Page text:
Are you considering investing in a buy-to-let property? If so, it's important to understand the regulations that come with this type of investment. Buy-to-let properties are regulated in the same way as residential mortgages, meaning that the borrower enjoys more protection than they would with a standard commercial purchase-to-rent mortgage. A regulated buy-to-rent mortgage is used when renting a property to an immediate family member. This type of mortgage is not regulated in the same way as a conventional purchase-to-rent mortgage.
The land stamp tax (SDLT) for purchase-to-rent properties represents an additional 3%, in addition to the current SDLT rate bands for properties over 40,000 pounds sterling. Regulated purchase-to-rent mortgages are a specialized product for properties that are going to be rented to members of the borrower's family. Capital Gains Tax (CGT) is also applicable when buying and renting second properties. If you pay taxes at a basic rate, CGT is charged at 18%, and if you pay taxes at a higher or additional rate, you will be charged 28%.
Therefore, a CBTL mortgage agreement is a purchase-to-rent mortgage agreement that the borrower does not enter into wholly or predominantly for commercial purposes carried out or intended to be performed by the borrower. As with other purchase-to-rent mortgages, the interest rate on a consumer purchase-to-rent mortgage is likely to be higher than that of a conventional mortgage. It's a good idea to talk to a mortgage broker before taking out a purchase-to-rent mortgage, as they will help you choose the most appropriate offer for you. The regulation comes from the Financial Conduct Authority (FCA) and there are more obstacles that borrowers have to overcome compared to a normal buy-to-rent mortgage. The strictest lenders will require requirements such as borrowers earning a minimum of £30,000 a year in order to apply for a regulated buy-to-rent mortgage.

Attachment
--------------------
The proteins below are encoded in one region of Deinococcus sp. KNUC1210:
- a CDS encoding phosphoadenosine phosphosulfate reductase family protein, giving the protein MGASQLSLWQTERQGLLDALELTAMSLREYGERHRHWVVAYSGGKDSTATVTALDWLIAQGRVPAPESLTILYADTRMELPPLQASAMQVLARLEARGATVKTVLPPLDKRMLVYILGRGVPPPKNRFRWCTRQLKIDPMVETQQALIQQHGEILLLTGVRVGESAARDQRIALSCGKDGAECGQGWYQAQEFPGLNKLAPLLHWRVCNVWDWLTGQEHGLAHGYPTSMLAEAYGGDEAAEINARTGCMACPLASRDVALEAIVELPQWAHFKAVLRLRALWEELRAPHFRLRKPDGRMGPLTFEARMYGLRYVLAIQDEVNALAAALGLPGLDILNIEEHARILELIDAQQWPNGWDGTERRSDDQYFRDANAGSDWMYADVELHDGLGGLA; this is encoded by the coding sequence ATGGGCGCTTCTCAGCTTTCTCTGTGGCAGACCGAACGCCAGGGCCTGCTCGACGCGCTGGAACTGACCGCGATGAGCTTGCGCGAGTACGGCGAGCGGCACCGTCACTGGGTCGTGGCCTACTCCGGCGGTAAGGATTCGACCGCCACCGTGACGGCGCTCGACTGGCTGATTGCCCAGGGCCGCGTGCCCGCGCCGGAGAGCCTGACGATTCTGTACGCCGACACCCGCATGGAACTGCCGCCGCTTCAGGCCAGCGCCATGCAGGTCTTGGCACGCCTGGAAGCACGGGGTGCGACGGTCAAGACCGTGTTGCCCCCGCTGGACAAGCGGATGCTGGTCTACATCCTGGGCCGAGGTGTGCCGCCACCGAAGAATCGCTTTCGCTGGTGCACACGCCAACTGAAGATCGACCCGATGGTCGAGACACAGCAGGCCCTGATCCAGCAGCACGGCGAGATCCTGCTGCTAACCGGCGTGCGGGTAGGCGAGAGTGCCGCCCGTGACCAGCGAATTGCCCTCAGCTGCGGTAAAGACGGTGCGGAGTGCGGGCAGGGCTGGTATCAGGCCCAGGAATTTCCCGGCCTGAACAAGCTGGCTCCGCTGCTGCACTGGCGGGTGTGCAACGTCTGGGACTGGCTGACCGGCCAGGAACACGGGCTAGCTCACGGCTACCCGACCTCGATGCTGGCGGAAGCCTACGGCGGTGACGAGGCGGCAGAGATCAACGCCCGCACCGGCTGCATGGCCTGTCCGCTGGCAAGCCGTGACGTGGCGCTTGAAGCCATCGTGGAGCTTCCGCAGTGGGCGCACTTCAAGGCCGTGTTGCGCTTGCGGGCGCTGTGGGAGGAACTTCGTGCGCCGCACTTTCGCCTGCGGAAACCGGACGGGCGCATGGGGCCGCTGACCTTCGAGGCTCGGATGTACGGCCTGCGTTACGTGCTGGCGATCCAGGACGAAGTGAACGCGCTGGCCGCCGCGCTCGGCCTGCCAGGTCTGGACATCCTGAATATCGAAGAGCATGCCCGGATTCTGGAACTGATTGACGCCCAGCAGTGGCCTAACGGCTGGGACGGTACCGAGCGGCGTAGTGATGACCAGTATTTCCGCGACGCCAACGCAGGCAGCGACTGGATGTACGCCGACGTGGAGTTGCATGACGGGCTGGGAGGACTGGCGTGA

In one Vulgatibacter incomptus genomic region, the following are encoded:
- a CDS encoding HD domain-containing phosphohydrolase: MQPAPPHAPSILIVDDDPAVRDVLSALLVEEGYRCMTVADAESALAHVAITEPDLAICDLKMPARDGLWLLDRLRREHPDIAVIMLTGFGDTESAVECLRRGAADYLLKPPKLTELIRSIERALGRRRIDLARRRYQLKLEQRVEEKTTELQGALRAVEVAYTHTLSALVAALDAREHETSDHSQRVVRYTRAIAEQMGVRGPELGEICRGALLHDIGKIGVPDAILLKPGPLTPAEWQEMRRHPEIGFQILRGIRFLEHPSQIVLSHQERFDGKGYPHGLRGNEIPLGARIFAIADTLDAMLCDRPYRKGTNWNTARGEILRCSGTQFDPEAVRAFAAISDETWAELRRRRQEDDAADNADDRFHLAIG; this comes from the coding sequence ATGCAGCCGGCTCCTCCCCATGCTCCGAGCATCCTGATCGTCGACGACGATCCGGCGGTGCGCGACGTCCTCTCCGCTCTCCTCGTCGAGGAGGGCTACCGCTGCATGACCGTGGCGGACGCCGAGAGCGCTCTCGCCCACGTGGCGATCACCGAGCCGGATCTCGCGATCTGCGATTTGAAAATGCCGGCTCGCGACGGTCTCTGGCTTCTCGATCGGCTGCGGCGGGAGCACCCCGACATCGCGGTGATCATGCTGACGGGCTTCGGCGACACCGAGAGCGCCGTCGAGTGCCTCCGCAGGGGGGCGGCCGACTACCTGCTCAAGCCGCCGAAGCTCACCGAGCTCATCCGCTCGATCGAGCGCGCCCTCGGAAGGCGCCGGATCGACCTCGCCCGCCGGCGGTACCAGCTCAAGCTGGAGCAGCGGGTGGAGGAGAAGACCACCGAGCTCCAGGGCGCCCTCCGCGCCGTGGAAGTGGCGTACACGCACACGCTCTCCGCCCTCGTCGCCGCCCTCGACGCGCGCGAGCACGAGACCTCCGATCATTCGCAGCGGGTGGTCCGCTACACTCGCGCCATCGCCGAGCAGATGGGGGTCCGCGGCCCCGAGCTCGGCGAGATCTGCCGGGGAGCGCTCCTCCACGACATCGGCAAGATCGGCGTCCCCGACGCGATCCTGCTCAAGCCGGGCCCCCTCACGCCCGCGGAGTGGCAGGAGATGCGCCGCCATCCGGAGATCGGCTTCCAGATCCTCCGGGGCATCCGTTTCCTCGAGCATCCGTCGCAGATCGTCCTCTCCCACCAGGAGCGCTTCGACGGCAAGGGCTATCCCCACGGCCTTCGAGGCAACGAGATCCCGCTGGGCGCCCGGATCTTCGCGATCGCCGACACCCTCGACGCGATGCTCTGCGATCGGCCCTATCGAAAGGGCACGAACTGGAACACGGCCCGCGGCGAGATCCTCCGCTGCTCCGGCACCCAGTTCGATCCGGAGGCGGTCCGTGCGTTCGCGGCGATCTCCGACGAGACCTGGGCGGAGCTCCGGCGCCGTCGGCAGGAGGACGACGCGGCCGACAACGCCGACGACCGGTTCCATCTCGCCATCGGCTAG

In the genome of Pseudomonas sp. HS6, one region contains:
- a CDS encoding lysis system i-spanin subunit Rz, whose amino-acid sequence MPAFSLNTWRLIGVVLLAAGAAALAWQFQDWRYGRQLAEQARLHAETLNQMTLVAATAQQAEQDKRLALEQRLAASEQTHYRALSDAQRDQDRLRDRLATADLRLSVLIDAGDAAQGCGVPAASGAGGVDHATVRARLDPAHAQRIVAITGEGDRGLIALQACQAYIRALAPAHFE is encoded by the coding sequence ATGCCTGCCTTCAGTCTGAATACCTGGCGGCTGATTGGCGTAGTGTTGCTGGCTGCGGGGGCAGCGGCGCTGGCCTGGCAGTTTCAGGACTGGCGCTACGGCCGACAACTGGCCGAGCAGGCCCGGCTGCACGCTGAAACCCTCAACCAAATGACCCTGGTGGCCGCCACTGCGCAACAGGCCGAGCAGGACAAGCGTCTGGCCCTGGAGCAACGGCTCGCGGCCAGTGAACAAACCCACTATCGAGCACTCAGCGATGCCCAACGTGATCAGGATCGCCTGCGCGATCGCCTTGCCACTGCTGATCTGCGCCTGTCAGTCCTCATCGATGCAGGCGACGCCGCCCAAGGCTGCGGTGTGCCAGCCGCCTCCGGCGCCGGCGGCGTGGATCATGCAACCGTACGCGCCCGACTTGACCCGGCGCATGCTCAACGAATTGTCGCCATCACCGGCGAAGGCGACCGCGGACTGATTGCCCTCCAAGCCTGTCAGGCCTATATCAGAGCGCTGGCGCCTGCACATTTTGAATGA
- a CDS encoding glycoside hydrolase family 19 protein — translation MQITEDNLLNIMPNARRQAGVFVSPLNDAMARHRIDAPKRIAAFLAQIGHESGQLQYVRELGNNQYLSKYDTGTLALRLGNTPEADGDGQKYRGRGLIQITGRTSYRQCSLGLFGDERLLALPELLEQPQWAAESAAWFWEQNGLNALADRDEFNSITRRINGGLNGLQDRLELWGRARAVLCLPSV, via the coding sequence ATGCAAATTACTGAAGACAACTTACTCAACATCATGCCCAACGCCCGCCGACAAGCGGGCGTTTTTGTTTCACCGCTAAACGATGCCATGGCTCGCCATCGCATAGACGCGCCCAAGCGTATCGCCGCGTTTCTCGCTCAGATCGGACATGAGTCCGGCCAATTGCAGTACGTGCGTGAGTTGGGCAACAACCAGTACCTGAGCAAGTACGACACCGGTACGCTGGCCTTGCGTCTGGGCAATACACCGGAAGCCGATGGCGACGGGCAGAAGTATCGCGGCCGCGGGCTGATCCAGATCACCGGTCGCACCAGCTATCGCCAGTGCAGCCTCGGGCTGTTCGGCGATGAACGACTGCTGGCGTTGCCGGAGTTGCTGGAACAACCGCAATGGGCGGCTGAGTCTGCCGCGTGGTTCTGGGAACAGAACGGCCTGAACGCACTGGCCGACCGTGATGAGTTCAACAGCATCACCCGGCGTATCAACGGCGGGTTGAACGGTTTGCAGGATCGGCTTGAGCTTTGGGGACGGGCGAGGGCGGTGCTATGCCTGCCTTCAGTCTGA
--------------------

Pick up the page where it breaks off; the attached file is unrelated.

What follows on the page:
In addition, switching to a regulated buy-for-rent standard one is likely to have some advantages. If the relative you're renting to isn't a sibling, parent, grandparent, or child, all you need should be a normal or purchase mortgage for consumer rent. Affordability assessments of regulated buy-to-rent mortgages are very different from those of conventional purchase-to-rent mortgages. Landlords who choose not to sell their rental properties may attempt to increase the rents they charge to maintain their original expected profit margin under the previous tax regime. There are some lenders, such as Vida Home Loans, Natwest and CHL Mortgages, that don't offer purchase-to-rent mortgages to consumers, which means that the group of lenders will be smaller. If you're considering remortgaging your purchase-to-rent contract in order to generate money to buy another rental property, it's important to seek professional advice first.
A qualified mortgage broker can help you understand all of your options and make sure you make an informed decision.